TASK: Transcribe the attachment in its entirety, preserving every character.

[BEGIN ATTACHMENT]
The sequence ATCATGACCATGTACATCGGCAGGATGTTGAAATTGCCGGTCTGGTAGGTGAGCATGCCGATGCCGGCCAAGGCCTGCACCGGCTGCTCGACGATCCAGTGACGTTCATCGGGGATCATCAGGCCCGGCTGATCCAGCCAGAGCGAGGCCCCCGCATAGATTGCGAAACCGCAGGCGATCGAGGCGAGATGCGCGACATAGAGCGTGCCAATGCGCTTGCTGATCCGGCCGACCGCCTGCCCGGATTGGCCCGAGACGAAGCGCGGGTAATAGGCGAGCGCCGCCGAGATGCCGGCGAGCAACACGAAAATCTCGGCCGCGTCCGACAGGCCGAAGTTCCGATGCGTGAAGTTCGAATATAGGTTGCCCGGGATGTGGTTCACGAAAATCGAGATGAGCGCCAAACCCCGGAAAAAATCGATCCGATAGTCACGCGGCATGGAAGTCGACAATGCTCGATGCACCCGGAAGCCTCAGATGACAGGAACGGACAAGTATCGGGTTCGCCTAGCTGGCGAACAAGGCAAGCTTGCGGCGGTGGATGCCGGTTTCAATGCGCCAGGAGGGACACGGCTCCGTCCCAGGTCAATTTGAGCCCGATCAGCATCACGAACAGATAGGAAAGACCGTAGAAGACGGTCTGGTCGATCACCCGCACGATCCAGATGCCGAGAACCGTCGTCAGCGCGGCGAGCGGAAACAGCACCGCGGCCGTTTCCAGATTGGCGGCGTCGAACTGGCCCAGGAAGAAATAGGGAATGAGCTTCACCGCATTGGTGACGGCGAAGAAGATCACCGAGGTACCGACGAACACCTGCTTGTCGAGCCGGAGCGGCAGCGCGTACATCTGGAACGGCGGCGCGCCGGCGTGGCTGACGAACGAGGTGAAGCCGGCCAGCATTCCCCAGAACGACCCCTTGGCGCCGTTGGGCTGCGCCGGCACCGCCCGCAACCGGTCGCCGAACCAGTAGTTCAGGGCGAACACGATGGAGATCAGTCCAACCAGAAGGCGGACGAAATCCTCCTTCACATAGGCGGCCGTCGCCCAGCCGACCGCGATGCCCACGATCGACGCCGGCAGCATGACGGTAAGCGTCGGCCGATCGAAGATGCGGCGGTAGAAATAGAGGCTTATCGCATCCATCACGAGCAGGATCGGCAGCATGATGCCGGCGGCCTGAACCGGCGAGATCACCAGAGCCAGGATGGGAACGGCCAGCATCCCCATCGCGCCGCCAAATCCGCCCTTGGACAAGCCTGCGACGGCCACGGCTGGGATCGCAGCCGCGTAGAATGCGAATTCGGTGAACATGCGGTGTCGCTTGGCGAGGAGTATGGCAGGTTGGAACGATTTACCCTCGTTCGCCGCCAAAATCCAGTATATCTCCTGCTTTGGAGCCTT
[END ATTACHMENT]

The sequence ATCATGACCATGTACATCGGCAGGATGTTGAAATTGCCGGTCTGGTAGGTGAGCATGCCGATGCCGGCCAAGGCCTGCACCGGCTGCTCGACGATCCAGTGACGTTCATCGGGGATCATCAGGCCCGGCTGATCCAGCCAGAGCGAGGCCCCCGCATAGATTGCGAAACCGCAGGCGATCGAGGCGAGATGCGCGACATAGAGCGTGCCAATGCGCTTGCTGATCCGGCCGACCGCCTGCCCGGATTGGCCCGAGACGAAGCGCGGGTAATAGGCGAGCGCCGCCGAGATGCCGGCGAGCAACACGAAAATCTCGGCCGCGTCCGACAGGCCGAAGTTCCGATGCGTGAAGTTCGAATATAGGTTGCCCGGGATGTGGTTCACGAAAATCGAGATGAGCGCCAAACCCCGGAAAAAATCGATCCGATAGTCACGCGGCATGGAAGTCGACAATGCTCGATGCACCCGGAAGCCTCAGATGACAGGAACGGACAAGTATCGGGTTCGCCTAGCTGGCGAACAAGGCAAGCTTGCGGCGGTGGATGCCGGTTTCAATGCGCCAGGAGGGACACGGCTCCGTCCCAGGTCAATTTGAGCCCGATCAGCATCACGAACAGATAGGAAAGACCGTAGAAGACGGTCTGGTCGATCACCCGCACGATCCAGATGCCGAGAACCGTCGTCAGCGCGGCGAGCGGAAACAGCACCGCGGCCGTTTCCAGATTGGCGGCGTCGAACTGGCCCAGGAAGAAATAGGGAATGAGCTTCACCGCATTGGTGACGGCGAAGAAGATCACCGAGGTACCGACGAACACCTGCTTGTCGAGCCGGAGCGGCAGCGCGTACATCTGGAACGGCGGCGCGCCGGCGTGGCTGACGAACGAGGTGAAGCCGGCCAGCATTCCCCAGAACGACCCCTTGGCGCCGTTGGGCTGCGCCGGCACCGCCCGCAACCGGTCGCCGAACCAGTAGTTCAGGGCGAACACGATGGAGATCAGTCCAACCAGAAGGCGGACGAAATCCTCCTTCACATAGGCGGCCGTCGCCCAGCCGACCGCGATGCCCACGATCGACGCCGGCAGCATGACGGTAAGCGTCGGCCGATCGAAGATGCGGCGGTAGAAATAGAGGCTTATCGCATCCATCACGAGCAGGATCGGCAGCATGATGCCGGCGGCCTGAACCGGCGAGATCACCAGAGCCAGGATGGGAACGGCCAGCATCCCCATCGCGCCGCCAAATCCGCCCTTGGACAAGCCTGCGACGGCCACGGCTGGGATCGCAGCCGCGTAGAATGCGAATTCGGTGAACATGCGGTGTCGCTTGGCGAGGAGTATGGCAGGTTGGAACGATTTACCCTCGTTCGCCGCCAAAATCCAGTATATCTCCTGCTTTGGAGCCTT